Man faces 10 years for Terwindt kidnapping
1 June 2004, AMSTERDAM — The public prosecutor called on Arnhem Court on Tuesday to impose a 10-year jail sentence on a 38-year-old man accused of kidnapping 16-year-old Reinier Terwindt, the son of one of the wealthiest families in the Netherlands.
1 June 2004
AMSTERDAM — The public prosecutor called on Arnhem Court on Tuesday to impose a 10-year jail sentence on a 38-year-old man accused of kidnapping 16-year-old Reinier Terwindt, the son of one of the wealthiest families in the Netherlands.
The prosecutor said the suspect carefully planned the kidnapping with the intention of obtaining a EUR 10 million ransom from the boy's parents, news agency ANP reported.
The suspect — identified as a Dutch national J. G. lives with his wife and four children on Rarotonga in the Cook Islands — allegedly ran into financial troubles after purchasing a holiday park on the tropical island.
According to the presiding judge, his financial troubles became so bad that he finally succumbed to a desperate act. He was allegedly busy with preparing the abduction from the start of 2003 and the plan increasingly became fixed in stone.
In September, G. travelled to the Netherlands and in an internet café he came across the Quote Top 500 list of the richest Dutch business people and families. He selected the names of various rich families.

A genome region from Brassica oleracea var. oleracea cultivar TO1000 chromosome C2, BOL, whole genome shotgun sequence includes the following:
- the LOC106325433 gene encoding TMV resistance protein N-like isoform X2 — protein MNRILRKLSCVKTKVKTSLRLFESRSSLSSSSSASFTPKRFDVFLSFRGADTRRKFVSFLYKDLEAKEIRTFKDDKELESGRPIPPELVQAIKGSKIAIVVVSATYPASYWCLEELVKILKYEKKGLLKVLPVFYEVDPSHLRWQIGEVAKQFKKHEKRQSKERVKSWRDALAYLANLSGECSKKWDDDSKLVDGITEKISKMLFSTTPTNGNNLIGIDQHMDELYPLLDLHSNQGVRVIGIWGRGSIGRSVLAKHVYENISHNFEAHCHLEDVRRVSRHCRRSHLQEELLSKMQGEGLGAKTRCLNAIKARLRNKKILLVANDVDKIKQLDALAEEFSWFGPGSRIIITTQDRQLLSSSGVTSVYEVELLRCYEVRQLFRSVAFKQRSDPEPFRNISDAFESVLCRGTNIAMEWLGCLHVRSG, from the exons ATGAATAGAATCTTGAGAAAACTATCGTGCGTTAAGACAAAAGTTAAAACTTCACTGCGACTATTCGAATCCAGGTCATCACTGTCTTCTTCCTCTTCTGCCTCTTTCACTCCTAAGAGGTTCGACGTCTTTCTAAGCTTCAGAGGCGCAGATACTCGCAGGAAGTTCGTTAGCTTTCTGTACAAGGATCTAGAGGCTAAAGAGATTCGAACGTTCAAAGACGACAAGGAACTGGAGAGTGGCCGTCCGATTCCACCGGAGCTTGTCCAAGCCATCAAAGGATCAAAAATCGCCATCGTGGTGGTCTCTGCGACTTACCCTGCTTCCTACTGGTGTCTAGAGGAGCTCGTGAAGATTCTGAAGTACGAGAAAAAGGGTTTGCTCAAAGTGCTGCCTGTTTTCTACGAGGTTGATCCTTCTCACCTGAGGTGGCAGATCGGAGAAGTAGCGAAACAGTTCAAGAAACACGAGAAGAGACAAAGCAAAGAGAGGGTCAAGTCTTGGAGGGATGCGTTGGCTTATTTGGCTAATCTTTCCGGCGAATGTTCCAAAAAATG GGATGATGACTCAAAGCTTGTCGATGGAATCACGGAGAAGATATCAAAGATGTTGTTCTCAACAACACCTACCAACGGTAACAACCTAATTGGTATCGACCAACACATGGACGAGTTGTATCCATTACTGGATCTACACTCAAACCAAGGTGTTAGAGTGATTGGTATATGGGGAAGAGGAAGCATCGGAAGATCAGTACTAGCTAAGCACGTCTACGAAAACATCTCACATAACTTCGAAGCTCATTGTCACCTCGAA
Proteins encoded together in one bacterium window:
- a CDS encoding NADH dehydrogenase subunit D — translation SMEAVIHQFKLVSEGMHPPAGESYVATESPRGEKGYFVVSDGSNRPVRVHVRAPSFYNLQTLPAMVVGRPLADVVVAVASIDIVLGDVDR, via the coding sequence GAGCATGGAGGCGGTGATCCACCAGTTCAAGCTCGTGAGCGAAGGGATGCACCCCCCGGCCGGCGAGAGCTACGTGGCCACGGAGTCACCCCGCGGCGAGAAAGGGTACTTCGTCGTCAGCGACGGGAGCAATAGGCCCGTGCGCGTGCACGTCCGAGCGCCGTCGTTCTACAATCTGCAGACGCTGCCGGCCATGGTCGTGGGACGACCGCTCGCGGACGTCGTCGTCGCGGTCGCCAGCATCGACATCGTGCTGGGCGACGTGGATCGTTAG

After various preparations, he arrived at the Terwindt family home in the eastern city Nijmegen on 21 October and pretended to be a flower deliverer. Reinier was alone in the house.
The suspect then bound the 16-year-old boy by his hands and feet and placed him in the trunk of a car he had previously hired in the Belgian Ardennes region. He left a ransom note behind in the Terwindt family home.
Police put 450 officers from the Netherlands, Belgium, Germany and the US to work on the case.
The kidnapper left clues behind by maintaining contact with Reinier's mother via email and SMS.
The boy was eventually freed about four days later from the trunk of the car during an arranged appointment at a car park along the A2 motorway in South Limburg. The ransom money had been gathered ready for payment.
The case sparked uproar in the Netherlands over concerns that the Top 500 list could give ideas to kidnappers and criminals and lead to repeat incidents. The list contains financial and personal details about millionaires in the Netherlands.
The ruling in this case is scheduled for 15 June.
[Copyright Expatica News 2004]
Subject: Dutch news